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All Studies   Meta Analysis    Recent:   

Antihistamines improve cardiovascular manifestations and other symptoms of long-COVID attributed to mast cell activation

Salvucci et al., Frontiers in Cardiovascular Medicine, doi:10.3389/fcvm.2023.1202696
Jul 2023  
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PASC 29% Improvement Relative Risk Antihistamine H1RAs  Salvucci et al.  LATE TREATMENT  LONG COVID Do antihistamine H1RAs reduce the risk of long COVID (PASC)? Retrospective 27 patients in Italy Lower PASC with antihistamine H1RAs (not stat. sig., p=0.098) c19early.org Salvucci et al., Frontiers in Cardiova.., Jul 2023 Favorsantihistamine H1RA Favorscontrol 0 0.5 1 1.5 2+
10th treatment shown to reduce risk in December 2020
 
*, now with p = 0.00006 from 15 studies.
Lower risk for mortality, recovery, and cases.
No treatment is 100% effective. Protocols combine treatments. * >10% efficacy, ≥3 studies.
4,400+ studies for 81 treatments. c19early.org
Retrospective 14 patients with long-COVID symptoms attributed to mast cell activation treated with H1 and H2 antihistamines compared to 13 control patients, showing significant improvements in several symptoms in the treatment group compared to controls after 20 days. 29% of treated patients had complete resolution of long-COVID symptoms, compared with none in the control group.
risk of PASC, 28.6% lower, RR 0.71, p = 0.10, treatment 10 of 14 (71.4%), control 13 of 13 (100.0%), NNT 3.5.
Effect extraction follows pre-specified rules prioritizing more serious outcomes. Submit updates
Salvucci et al., 17 Jul 2023, retrospective, Italy, peer-reviewed, 9 authors. Contact: carmine.gazzaruso@unimi.it.
This PaperH1RAsAll
Antihistamines improve cardiovascular manifestations and other symptoms of long-COVID attributed to mast cell activation
Fabrizio Salvucci, Roberto Codella, Adriana Coppola, Irene Zacchei, Gabriella Grassi, Maria Luisa Anti, Nicolita Nitisoara, Livio Luzi, Carmine Gazzaruso
Frontiers in Cardiovascular Medicine, doi:10.3389/fcvm.2023.1202696
Introduction: Long-COVID is a broadly defined condition and there are no effective therapies. Cardiovascular manifestations of long-COVID include high heart rate, postural tachycardia, and palpitations. Previous studies have suggested that mast cell activation (MCA) may play a role in the pathophysiology of long-COVID, including in the mechanisms of its cardiovascular manifestations. The present study aimed to evaluate the effectiveness of a treatment with blockers of histamine receptors in patients with long-COVID who did not respond to other therapies. Methods: In all, 14 patients (F/M = 9/5; 49.5 ± 11.5 years) and 13 controls (F/M = 8/5; 47.3 ± 8.0 years) with long-COVID symptoms attributed to MCA were evaluated. Patients were treated with fexofenadine (180 mg/day) and famotidine (40 mg/day). Fatigue, brain fog, abdominal disorders, and increased heart rate were evaluated in treated and untreated patients at baseline and 20 days later. Results: Long-COVID symptoms disappeared completely in 29% of treated patients. There was a significant improvement in each of the considered symptoms (improved or disappeared) in all treated patients, and the improvement grade was significantly greater in treated patients compared to controls. No significant differences in the outcomes were observed in the controls. Conclusions: Our data confirm that histamine receptors blockade may be an effective target to successfully treat long-COVID. Our finding supports the underlying role of MCA in the pathophysiology of long-COVID.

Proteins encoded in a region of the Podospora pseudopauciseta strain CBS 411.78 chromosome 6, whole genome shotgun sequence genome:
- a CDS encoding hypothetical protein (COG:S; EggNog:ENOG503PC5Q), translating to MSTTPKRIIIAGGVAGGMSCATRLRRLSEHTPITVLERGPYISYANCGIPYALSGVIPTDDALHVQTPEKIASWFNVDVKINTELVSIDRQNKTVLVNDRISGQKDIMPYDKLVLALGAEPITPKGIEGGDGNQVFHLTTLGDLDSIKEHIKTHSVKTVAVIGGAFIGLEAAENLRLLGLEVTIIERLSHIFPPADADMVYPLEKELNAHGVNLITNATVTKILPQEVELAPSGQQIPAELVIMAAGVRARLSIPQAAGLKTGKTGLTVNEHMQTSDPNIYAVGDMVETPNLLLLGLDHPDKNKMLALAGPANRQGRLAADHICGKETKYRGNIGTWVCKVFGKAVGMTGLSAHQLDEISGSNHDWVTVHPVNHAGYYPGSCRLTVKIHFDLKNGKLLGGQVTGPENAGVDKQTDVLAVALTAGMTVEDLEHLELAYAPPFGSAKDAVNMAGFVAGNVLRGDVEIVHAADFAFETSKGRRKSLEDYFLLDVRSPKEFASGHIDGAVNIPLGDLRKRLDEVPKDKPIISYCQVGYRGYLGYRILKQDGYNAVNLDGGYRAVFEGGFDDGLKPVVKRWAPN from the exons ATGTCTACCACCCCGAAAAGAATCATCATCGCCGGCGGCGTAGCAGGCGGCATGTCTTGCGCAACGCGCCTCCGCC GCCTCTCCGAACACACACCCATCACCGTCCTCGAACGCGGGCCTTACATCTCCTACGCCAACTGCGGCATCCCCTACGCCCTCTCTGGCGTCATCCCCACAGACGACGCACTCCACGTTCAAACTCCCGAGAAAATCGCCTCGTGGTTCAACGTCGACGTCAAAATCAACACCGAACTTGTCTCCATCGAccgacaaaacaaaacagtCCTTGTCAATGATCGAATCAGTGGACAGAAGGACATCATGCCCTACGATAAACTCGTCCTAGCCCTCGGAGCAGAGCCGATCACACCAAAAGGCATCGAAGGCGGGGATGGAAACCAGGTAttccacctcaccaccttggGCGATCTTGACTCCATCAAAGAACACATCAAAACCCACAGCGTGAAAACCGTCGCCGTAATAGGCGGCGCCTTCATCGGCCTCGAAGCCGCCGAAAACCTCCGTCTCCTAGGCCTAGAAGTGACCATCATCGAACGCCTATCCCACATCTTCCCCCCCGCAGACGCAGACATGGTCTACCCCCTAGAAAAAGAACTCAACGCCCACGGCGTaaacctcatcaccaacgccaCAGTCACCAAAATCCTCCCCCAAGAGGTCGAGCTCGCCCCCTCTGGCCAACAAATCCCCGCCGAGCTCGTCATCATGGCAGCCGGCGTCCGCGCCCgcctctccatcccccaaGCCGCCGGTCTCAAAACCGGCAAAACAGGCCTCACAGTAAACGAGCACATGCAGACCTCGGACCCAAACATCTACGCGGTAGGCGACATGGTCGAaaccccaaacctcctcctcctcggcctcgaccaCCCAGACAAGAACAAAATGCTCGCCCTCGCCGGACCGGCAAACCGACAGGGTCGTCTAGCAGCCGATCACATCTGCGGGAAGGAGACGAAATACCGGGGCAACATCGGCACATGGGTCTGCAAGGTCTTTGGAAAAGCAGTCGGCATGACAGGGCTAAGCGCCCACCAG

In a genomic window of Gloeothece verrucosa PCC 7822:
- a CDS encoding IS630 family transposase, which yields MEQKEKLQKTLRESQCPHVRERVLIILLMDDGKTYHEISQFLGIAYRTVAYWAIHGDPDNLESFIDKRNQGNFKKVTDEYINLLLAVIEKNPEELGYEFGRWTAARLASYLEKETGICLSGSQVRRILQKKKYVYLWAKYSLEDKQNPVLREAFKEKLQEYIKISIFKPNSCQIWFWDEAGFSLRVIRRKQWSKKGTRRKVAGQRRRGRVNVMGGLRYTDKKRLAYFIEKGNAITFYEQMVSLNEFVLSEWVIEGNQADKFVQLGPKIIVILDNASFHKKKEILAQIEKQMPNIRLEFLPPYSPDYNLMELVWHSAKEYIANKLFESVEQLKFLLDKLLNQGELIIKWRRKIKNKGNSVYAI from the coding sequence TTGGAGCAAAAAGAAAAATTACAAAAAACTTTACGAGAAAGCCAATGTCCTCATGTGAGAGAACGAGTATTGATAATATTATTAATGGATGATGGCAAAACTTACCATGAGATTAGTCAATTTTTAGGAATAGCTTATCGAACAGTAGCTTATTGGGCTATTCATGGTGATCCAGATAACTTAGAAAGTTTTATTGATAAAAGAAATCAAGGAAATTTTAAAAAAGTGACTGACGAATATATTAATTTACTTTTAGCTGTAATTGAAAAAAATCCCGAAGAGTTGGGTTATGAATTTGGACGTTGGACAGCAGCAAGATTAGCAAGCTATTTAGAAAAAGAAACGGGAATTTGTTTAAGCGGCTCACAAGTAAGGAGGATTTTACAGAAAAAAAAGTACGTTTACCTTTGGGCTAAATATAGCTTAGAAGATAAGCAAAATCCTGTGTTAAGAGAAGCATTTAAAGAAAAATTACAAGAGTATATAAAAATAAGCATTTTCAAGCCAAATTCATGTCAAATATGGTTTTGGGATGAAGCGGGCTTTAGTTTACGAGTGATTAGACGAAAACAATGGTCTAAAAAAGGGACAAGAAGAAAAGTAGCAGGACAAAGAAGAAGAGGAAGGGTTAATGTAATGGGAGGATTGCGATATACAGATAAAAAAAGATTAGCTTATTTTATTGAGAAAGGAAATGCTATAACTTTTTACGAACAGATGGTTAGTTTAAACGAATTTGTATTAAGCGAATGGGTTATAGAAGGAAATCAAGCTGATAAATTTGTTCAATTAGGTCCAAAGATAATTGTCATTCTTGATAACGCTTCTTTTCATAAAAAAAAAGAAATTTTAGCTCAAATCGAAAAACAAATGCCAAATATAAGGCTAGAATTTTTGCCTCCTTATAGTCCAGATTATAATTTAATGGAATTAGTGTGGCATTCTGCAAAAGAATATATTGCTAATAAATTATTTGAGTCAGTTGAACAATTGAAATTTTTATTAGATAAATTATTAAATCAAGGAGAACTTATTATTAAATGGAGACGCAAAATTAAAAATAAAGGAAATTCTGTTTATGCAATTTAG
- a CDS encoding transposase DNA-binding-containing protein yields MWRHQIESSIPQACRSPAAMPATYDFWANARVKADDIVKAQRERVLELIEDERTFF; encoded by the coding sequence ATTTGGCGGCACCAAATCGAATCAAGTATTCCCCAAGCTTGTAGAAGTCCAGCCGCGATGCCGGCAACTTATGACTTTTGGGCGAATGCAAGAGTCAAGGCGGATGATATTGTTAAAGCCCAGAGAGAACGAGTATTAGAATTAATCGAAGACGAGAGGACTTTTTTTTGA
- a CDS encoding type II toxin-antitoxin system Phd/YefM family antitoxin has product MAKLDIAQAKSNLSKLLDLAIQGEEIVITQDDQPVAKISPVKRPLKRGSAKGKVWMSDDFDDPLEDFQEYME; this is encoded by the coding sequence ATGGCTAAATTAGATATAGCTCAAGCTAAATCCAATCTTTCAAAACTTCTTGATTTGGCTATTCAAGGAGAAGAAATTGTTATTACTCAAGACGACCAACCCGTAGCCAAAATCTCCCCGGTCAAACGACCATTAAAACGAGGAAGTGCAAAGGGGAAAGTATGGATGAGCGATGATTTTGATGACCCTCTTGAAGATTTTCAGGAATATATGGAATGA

Ethics statement Ethical review and approval was not required for the study on human participants in accordance with the local legislation and institutional requirements. The patients/participants provided their written informed consent to participate in this study. Author contributions FS, LL, and CG designed the study. AC, RC, and CG analysed the data and drafted the manuscript. GG, IZ, MA, and NN contributed with data acquisition. FS, MA, NN, and LL assisted with the literature search and revised the manuscript. IZ, GG, and AC provided critical input and extensively revised the manuscript. All authors contributed to the article and approved the submitted version. Conflict of interest The authors declare that the research was conducted in the absence of any commercial or financial relationships that could be construed as a potential conflict of interest. Publisher's note All claims expressed in this article are solely those of the authors and do not necessarily represent those of their affiliated organizations, or those of the publisher, the editors and the reviewers. Any product that may be evaluated in this article, or claim that may be made by its manufacturer, is not guaranteed or endorsed by the publisher.
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Late treatment
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